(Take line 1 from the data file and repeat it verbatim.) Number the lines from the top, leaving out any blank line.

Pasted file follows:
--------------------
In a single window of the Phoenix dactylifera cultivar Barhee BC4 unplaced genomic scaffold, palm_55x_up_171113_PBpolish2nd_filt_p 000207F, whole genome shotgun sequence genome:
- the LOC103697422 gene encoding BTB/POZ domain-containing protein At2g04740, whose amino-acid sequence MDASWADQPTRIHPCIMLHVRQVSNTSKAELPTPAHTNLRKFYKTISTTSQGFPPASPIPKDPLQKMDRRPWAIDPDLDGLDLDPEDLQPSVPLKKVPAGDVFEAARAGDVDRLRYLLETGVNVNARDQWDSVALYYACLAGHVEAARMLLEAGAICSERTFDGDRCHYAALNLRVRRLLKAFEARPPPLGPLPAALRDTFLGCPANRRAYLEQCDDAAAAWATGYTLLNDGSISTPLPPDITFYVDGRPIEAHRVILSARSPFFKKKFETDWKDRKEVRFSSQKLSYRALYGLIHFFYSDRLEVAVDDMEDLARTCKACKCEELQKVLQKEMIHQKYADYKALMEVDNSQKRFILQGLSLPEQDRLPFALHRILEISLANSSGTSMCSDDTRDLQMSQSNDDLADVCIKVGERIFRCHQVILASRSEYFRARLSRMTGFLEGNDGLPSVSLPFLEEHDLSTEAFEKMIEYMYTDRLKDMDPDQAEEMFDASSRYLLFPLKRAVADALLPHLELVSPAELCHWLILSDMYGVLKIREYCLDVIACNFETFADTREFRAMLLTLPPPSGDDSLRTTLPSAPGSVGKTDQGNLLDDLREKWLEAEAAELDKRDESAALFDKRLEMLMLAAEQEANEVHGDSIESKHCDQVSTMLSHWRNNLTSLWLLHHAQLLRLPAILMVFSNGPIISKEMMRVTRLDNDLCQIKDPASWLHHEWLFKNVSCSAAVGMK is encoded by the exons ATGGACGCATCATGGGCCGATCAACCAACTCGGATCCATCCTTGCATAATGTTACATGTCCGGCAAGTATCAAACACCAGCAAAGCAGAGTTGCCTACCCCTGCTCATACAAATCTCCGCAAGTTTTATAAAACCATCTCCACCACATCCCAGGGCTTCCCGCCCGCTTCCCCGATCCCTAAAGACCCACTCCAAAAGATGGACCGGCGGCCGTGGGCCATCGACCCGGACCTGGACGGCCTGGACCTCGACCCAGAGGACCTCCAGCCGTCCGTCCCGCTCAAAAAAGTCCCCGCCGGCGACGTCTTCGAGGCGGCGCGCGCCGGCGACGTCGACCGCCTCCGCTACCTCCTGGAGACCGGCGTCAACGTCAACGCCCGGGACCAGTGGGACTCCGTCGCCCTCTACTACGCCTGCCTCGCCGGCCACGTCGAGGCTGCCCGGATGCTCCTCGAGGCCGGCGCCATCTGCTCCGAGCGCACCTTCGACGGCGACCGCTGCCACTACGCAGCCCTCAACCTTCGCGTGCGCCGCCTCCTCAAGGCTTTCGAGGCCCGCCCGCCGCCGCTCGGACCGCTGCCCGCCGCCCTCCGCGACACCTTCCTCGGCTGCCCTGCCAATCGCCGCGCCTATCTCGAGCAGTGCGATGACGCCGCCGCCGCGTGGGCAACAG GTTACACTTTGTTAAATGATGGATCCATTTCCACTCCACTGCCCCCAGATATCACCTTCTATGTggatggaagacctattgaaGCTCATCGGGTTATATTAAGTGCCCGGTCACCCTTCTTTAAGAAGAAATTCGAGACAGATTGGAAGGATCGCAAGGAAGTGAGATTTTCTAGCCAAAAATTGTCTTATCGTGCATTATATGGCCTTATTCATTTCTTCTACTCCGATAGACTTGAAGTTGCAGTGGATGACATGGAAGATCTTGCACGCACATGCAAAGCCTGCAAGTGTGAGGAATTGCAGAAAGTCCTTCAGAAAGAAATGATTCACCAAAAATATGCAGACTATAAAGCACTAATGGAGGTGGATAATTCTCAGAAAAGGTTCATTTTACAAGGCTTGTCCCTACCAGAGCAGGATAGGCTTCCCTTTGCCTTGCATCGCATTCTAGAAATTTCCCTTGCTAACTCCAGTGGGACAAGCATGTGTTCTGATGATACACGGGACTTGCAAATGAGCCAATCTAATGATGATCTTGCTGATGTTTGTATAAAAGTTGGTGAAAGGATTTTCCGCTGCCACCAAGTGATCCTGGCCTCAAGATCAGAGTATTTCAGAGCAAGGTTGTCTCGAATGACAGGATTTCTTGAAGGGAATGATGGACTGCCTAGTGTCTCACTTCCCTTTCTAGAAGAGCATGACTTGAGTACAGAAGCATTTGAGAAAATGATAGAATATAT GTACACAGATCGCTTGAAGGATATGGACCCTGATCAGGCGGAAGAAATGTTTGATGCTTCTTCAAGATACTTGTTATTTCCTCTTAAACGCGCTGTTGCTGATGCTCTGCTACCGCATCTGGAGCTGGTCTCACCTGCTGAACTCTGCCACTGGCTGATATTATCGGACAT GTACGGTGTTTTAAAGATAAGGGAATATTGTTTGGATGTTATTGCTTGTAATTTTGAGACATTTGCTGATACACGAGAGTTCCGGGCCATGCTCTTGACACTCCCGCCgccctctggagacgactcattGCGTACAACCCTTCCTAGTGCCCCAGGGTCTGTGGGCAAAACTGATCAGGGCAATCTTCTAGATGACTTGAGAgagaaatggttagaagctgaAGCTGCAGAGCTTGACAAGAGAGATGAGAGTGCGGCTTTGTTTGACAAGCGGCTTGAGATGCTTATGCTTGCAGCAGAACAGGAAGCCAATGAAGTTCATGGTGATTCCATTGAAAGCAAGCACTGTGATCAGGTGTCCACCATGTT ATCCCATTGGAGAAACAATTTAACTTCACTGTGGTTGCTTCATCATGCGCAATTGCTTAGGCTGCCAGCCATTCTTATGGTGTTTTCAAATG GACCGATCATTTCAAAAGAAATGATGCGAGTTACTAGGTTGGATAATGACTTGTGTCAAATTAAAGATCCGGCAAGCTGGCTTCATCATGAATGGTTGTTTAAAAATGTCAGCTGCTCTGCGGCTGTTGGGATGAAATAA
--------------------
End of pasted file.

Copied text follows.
In a single window of the Phoenix dactylifera cultivar Barhee BC4 unplaced genomic scaffold, palm_55x_up_171113_PBpolish2nd_filt_p 000207F, whole genome shotgun sequence genome: